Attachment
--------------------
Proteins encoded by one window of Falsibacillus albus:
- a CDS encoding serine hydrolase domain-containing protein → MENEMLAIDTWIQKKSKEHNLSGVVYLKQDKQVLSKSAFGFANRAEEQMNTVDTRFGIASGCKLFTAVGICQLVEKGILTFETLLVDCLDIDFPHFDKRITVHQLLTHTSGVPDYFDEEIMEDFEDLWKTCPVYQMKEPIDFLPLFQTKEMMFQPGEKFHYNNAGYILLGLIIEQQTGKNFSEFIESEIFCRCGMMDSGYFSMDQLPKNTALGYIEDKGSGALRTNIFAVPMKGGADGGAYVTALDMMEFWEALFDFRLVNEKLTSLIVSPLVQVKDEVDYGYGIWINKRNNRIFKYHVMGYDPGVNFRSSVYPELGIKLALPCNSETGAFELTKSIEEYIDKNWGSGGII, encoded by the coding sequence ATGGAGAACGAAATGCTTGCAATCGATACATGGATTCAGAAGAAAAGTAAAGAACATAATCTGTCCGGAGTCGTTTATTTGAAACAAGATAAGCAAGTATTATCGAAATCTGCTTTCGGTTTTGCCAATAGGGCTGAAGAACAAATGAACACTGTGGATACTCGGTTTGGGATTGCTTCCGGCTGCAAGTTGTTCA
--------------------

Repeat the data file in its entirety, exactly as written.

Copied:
Proteins encoded by one window of Falsibacillus albus:
- a CDS encoding serine hydrolase domain-containing protein → MENEMLAIDTWIQKKSKEHNLSGVVYLKQDKQVLSKSAFGFANRAEEQMNTVDTRFGIASGCKLFTAVGICQLVEKGILTFETLLVDCLDIDFPHFDKRITVHQLLTHTSGVPDYFDEEIMEDFEDLWKTCPVYQMKEPIDFLPLFQTKEMMFQPGEKFHYNNAGYILLGLIIEQQTGKNFSEFIESEIFCRCGMMDSGYFSMDQLPKNTALGYIEDKGSGALRTNIFAVPMKGGADGGAYVTALDMMEFWEALFDFRLVNEKLTSLIVSPLVQVKDEVDYGYGIWINKRNNRIFKYHVMGYDPGVNFRSSVYPELGIKLALPCNSETGAFELTKSIEEYIDKNWGSGGII, encoded by the coding sequence ATGGAGAACGAAATGCTTGCAATCGATACATGGATTCAGAAGAAAAGTAAAGAACATAATCTGTCCGGAGTCGTTTATTTGAAACAAGATAAGCAAGTATTATCGAAATCTGCTTTCGGTTTTGCCAATAGGGCTGAAGAACAAATGAACACTGTGGATACTCGGTTTGGGATTGCTTCCGGCTGCAAGTTGTTCA